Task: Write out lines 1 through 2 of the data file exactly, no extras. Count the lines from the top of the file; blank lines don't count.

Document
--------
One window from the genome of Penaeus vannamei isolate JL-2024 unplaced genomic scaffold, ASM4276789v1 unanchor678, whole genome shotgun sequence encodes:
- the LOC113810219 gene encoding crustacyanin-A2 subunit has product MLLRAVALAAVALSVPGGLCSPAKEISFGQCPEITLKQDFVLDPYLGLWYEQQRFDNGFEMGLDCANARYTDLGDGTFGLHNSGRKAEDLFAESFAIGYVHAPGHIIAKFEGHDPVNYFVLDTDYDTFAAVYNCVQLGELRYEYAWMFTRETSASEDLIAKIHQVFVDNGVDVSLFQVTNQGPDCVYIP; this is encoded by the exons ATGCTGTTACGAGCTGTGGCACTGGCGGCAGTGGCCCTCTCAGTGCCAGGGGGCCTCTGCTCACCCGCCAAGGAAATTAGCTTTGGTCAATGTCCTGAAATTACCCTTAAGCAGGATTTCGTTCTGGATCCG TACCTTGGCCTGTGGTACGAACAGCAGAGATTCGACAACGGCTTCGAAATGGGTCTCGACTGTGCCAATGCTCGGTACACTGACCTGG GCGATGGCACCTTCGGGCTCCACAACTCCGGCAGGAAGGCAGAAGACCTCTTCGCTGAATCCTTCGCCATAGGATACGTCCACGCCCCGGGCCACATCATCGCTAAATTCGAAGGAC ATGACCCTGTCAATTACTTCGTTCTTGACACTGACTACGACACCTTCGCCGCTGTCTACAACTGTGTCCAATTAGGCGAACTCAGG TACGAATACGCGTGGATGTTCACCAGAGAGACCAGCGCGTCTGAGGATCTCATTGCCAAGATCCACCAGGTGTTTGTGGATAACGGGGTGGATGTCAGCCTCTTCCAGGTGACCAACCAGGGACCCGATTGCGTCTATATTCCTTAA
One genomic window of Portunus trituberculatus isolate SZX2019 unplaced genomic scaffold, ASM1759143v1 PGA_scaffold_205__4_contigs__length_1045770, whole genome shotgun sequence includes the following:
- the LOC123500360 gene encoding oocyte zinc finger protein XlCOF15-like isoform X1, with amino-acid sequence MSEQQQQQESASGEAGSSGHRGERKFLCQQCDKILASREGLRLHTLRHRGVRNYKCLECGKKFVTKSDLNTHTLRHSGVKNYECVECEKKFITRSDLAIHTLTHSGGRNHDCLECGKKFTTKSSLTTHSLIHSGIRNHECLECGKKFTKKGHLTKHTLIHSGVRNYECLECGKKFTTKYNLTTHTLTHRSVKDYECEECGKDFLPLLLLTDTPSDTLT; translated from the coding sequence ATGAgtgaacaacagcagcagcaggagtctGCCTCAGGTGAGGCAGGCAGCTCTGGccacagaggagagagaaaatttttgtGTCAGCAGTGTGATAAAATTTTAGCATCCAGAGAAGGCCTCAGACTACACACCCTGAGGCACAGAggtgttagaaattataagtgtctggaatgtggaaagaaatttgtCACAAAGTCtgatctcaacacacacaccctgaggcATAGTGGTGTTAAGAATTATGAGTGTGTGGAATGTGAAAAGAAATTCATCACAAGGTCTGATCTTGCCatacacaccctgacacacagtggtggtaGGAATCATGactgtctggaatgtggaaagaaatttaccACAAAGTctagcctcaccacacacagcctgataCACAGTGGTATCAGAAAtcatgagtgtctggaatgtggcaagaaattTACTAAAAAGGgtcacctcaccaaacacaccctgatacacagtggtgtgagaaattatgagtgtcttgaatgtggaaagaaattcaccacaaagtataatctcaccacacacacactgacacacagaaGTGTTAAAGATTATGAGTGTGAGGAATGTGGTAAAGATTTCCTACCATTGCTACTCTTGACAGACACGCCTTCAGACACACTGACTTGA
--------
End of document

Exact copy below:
One window from the genome of Penaeus vannamei isolate JL-2024 unplaced genomic scaffold, ASM4276789v1 unanchor678, whole genome shotgun sequence encodes:
- the LOC113810219 gene encoding crustacyanin-A2 subunit has product MLLRAVALAAVALSVPGGLCSPAKEISFGQCPEITLKQDFVLDPYLGLWYEQQRFDNGFEMGLDCANARYTDLGDGTFGLHNSGRKAEDLFAESFAIGYVHAPGHIIAKFEGHDPVNYFVLDTDYDTFAAVYNCVQLGELRYEYAWMFTRETSASEDLIAKIHQVFVDNGVDVSLFQVTNQGPDCVYIP; this is encoded by the exons ATGCTGTTACGAGCTGTGGCACTGGCGGCAGTGGCCCTCTCAGTGCCAGGGGGCCTCTGCTCACCCGCCAAGGAAATTAGCTTTGGTCAATGTCCTGAAATTACCCTTAAGCAGGATTTCGTTCTGGATCCG TACCTTGGCCTGTGGTACGAACAGCAGAGATTCGACAACGGCTTCGAAATGGGTCTCGACTGTGCCAATGCTCGGTACACTGACCTGG GCGATGGCACCTTCGGGCTCCACAACTCCGGCAGGAAGGCAGAAGACCTCTTCGCTGAATCCTTCGCCATAGGATACGTCCACGCCCCGGGCCACATCATCGCTAAATTCGAAGGAC ATGACCCTGTCAATTACTTCGTTCTTGACACTGACTACGACACCTTCGCCGCTGTCTACAACTGTGTCCAATTAGGCGAACTCAGG TACGAATACGCGTGGATGTTCACCAGAGAGACCAGCGCGTCTGAGGATCTCATTGCCAAGATCCACCAGGTGTTTGTGGATAACGGGGTGGATGTCAGCCTCTTCCAGGTGACCAACCAGGGACCCGATTGCGTCTATATTCCTTAA